Care and nursing home fees across Wigan borough will be subject to an inflation-busting rise as the town hall makes plans to cope with market pressures.
Fees for standard care packages will increase by three per cent, working out at around £11 or £12 per week.
Meanwhile, high or specialist care costs will rise by five per cent, around £25 per week.
Council bosses say the hike will cover rising running costs - including the increase in the national living wage -
in order to deliver “high quality homes”.
The plan has been approved by members of the ruling cabinet and will come into force for 2017/18.
Joanne Willmott, assistant director for provider management at Wigan Council, said: “The challenges facing the nursing and residential sector are not unique, and we have a plan to work with providers and with our partners to deliver the very best care.
“The increase in fees will enable us to have high quality homes with a valued and dedicated workforce.”
A report presented to the cabinet detailing the fee changes identified the rising national living wage as one of the factors contributing to the rise.
It reads: “Wigan Council welcomes the increase in recognition and reward for the majority of low paid workers while at the same time understanding the pressure that this places upon an existing fragile market.
“This is a particular challenge in the context of radically reduced settlements for local authorities, with significant further savings required over the coming years.”
A recent report from charity Independent Age claimed elderly people across the country are effectively being forced into sub-standard care homes because of falling standards and a lack of choice.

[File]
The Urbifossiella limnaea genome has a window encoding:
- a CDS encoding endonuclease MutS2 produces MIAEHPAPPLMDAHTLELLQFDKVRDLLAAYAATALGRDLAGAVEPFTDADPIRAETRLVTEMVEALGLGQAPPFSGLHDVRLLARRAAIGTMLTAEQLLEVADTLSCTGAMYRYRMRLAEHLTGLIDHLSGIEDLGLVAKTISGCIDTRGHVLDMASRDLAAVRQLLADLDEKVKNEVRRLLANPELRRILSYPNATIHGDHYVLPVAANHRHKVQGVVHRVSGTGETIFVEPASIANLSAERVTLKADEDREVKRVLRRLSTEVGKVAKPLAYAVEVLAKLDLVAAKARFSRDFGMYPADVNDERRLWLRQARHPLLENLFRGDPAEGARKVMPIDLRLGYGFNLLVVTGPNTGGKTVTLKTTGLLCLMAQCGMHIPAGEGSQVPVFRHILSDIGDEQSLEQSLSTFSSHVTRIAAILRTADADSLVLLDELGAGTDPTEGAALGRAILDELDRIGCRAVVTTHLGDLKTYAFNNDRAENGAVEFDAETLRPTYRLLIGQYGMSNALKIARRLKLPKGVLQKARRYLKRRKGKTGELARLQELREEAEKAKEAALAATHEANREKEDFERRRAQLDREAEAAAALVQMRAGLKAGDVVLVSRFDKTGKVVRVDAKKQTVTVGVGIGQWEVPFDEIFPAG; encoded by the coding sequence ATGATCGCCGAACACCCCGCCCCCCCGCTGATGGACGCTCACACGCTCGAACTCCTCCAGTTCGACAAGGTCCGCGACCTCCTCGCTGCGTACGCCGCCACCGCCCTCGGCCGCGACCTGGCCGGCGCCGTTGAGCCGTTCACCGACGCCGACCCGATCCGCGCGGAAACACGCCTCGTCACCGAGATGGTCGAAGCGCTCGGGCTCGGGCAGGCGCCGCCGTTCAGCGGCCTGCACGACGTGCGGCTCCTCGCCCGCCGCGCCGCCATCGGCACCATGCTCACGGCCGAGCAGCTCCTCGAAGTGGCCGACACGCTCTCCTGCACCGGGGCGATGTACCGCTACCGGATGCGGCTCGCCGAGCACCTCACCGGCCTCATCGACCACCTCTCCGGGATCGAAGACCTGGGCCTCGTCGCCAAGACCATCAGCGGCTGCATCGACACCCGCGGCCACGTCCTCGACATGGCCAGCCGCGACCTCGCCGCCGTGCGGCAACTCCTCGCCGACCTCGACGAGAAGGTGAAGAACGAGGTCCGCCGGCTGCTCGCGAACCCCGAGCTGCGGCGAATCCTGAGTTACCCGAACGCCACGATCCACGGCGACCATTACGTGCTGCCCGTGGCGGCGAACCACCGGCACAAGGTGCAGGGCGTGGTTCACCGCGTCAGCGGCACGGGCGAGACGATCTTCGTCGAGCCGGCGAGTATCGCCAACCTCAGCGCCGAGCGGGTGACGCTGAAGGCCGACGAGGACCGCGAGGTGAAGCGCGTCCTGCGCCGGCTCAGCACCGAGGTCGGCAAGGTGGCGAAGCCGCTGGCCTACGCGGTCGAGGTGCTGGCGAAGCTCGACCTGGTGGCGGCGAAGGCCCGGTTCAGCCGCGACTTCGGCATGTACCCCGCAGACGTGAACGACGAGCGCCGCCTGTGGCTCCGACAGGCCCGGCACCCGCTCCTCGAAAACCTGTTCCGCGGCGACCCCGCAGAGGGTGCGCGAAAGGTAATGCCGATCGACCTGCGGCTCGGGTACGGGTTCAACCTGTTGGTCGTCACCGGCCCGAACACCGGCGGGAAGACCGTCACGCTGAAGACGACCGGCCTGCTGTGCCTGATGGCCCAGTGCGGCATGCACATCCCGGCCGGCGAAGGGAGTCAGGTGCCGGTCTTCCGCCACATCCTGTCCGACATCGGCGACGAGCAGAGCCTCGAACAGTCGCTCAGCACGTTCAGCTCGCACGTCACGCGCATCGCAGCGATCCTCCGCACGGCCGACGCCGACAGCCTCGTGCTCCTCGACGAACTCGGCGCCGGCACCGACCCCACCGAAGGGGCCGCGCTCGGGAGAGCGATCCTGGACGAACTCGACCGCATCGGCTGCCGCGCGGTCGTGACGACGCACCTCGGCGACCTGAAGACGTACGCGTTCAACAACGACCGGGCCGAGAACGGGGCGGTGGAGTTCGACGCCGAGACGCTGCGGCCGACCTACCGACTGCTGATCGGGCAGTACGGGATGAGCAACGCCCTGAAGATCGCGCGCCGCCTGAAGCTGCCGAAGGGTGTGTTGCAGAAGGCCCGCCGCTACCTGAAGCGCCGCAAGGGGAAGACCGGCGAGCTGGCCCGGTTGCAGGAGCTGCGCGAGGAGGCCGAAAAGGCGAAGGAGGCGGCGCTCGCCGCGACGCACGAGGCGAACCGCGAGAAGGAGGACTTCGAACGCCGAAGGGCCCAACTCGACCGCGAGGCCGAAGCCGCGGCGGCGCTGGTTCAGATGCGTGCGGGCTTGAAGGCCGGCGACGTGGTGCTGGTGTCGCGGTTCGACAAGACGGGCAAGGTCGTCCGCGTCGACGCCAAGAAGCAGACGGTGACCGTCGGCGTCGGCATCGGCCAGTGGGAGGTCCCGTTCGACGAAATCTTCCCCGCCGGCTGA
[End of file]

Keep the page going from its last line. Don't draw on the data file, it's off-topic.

However, Wigan emerged with a more favourable outlook than other areas as latest figures suggest the borough’s standards were improving with 70 per cent rated as good and none rated as inadequate.
Ms Willmott added: “There is a real commitment to make sure our care homes are great places that deliver compassionate care for our residents.
“The Deal is about connecting people with their local communities. The transformation of care homes will see them as community assets, enabling people to live a good life, supporting people with very complex needs and keeping people out of acute settings.
“As part of the wider offer for care homes, last year we also introduced our £1m Innovation Fund which providers could bid for to help us make sure our care homes are fit for the future.”
In order to set the new costs, the council invited private providers to “submit detailed financial information regarding current delivery costs to inform the setting of a local fair price for care”, the cabinet report added.